GOP unveils new road funding plan
Oklahoma City- Republican state lawmakers, (On Sept. 14), unveiled a plan that will provide nearly $300 million in new road funding in the next five years, more than double the amount that would have been provided by a fuel tax increase rejected by voters on Sept. 13.
“Yesterday, the people said: Not one more dime of my money; fix Oklahoma's roads with the dollars you already take from us,” said House Speaker Todd Hiett, R-Kellyville. “We all agree that Oklahoma's roads are in bad shape. But the voters expect us to live within our means.”
A proposed fuel tax increase of 5 cents per gallon of gasoline was rejected by voters on Tuesday by a margin of 13-87 percent. In response to the will of the people, Republican legislators said the leadership of the Oklahoma House of Representatives and Senate Republicans will now seek a nearly $300-million increase for road maintenance and repair.
“Senate Democrats have been in charge for nearly 100 years, and they have ignored our state's transportation needs for decades,” stated Senate Republican Leader Glenn Coffee, R-Oklahoma City. “Only now, with a Republican majority in the House and with a record number of Republicans in the Senate, have roads and bridges finally become a priority at the Oklahoma State Capitol. The plan we are unveiling today (Sept. 14) confirms the Republican commitment to improving our roads and bridges -without a tax increase.”
The new money will come on top of an extra $111.8 million provided for road maintenance and bridge repair during the 2005 legislative session.
Legislation approved this year committed $170 million in new road funding over the next several years with $17.5 million of that commitment provided immediately.
State Rep. Mark Liotta, who chairs the appropriation subcommittee with oversight of transportation, said the new Republican plan will build on this year's successes. Under the new proposal, the new road funding secured last session of $35 million annually will be increased to $50 million per year.
The total amount of new road money guaranteed over the next several years would increase from $170 million to at least $200 million.
Under the more aggressive Republican plan, the 2005 appropriation for roads will double in five years.
The Republican plan also calls for using $100 million in one-time surplus revenue for emergency bridge repair.
“This appropriation will take care of more than 50 of the worst of the worst bridges statewide,” said Liotta, R-Tulsa. “We will direct ODOT to identify and focus on the bridges carrying the most traffic that have the lowest safety ranking.”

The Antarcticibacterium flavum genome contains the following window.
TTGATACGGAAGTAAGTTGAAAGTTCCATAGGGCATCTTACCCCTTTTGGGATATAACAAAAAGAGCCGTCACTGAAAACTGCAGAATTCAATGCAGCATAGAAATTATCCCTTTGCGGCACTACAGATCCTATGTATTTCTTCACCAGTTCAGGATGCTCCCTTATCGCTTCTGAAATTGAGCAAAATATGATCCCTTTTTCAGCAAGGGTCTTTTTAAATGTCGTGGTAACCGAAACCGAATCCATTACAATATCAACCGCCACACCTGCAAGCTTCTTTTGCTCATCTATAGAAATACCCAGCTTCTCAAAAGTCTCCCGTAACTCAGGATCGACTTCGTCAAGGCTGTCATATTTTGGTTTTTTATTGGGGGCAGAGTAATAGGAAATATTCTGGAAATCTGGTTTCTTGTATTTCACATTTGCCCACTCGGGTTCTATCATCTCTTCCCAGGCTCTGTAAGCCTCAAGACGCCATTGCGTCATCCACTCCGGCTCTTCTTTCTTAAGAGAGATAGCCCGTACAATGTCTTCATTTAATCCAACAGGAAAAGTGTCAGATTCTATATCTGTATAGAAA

The Republican plan also includes a separate plank to pay for repair of county roads and bridges. The fuel tax rejected by the voters would have given 10 percent of new money to counties, but the Republican plan will actually provide greater financial aid to cash-strapped county governments.
Currently, county governments receive 15 percent of revenue generated by motor vehicle registration fees. Under the Republican plan, the counties' share would double to 30 percent, providing an extra $85 million to $100 million per year.
The additional money would come from the state's general revenue fund and would not require cuts in any other programs. State Rep. Jim Newport, R-Ponca City, said the additional county road funding will benefit public school safety.
“Our children cross county roads and bridges every day on the school bus,” Newport said. “Unfortunately, some of the worst bridges in Oklahoma are county bridges and we have to address this safety issue immediately.”
The final plank of the Republican plan would implement management reforms at the Oklahoma Department of Transportation. Rep.Liotta has begun meeting with leaders of the Oklahoma Department of Transportation to identify statutory reforms that would lead to cost savings and increase efficiency.
“Roads and bridges have been placed at the bottom of the Legislature's priority list for far too long. Our Republican plan improves on the record commitment to transportation, and makes roads and bridges a priority in the state budget for years to come,” said Sen. David Myers, R-Ponca City.
“The people of Oklahoma have spoken, and they have said they send enough tax dollars to Oklahoma City. The people want the Legislature to prioritize spending and to start spending their money more wisely. Our plan wisely makes roads and bridges a priority for the first time in recent memory,” said Sen. Owen Laughlin, R-Woodward.
“Before the 2005 legislative session, a typical year for ODOT gave them a $200 million budget,” Liotta said. “We have already begun the process of improving their funding and this plan more than doubles the amount of money going to road maintenance in Oklahoma.”
Rep. Fred Perry, R-Tulsa, said that “Our Department of Transportation, led by Gary Ridley, is filled with hardworking people who stretch taxpayer dollars. But funding for the department prior to 2005 has been analogous to giving a road crew a one-ton pickup, when what was needed was a ten-ton dump truck. House Bill 1078 and today's initiative help change that.”
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